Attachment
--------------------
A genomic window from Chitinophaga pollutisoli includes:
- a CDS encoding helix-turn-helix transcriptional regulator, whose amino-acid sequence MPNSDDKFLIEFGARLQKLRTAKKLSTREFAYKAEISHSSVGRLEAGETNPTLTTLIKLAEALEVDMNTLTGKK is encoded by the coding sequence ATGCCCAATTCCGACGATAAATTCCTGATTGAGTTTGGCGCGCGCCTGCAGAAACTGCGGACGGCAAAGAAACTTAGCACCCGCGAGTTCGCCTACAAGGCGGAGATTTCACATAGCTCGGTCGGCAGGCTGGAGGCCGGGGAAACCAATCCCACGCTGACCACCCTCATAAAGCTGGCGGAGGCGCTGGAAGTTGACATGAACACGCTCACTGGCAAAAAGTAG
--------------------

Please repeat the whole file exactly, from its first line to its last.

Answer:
A genomic window from Chitinophaga pollutisoli includes:
- a CDS encoding helix-turn-helix transcriptional regulator, whose amino-acid sequence MPNSDDKFLIEFGARLQKLRTAKKLSTREFAYKAEISHSSVGRLEAGETNPTLTTLIKLAEALEVDMNTLTGKK is encoded by the coding sequence ATGCCCAATTCCGACGATAAATTCCTGATTGAGTTTGGCGCGCGCCTGCAGAAACTGCGGACGGCAAAGAAACTTAGCACCCGCGAGTTCGCCTACAAGGCGGAGATTTCACATAGCTCGGTCGGCAGGCTGGAGGCCGGGGAAACCAATCCCACGCTGACCACCCTCATAAAGCTGGCGGAGGCGCTGGAAGTTGACATGAACACGCTCACTGGCAAAAAGTAG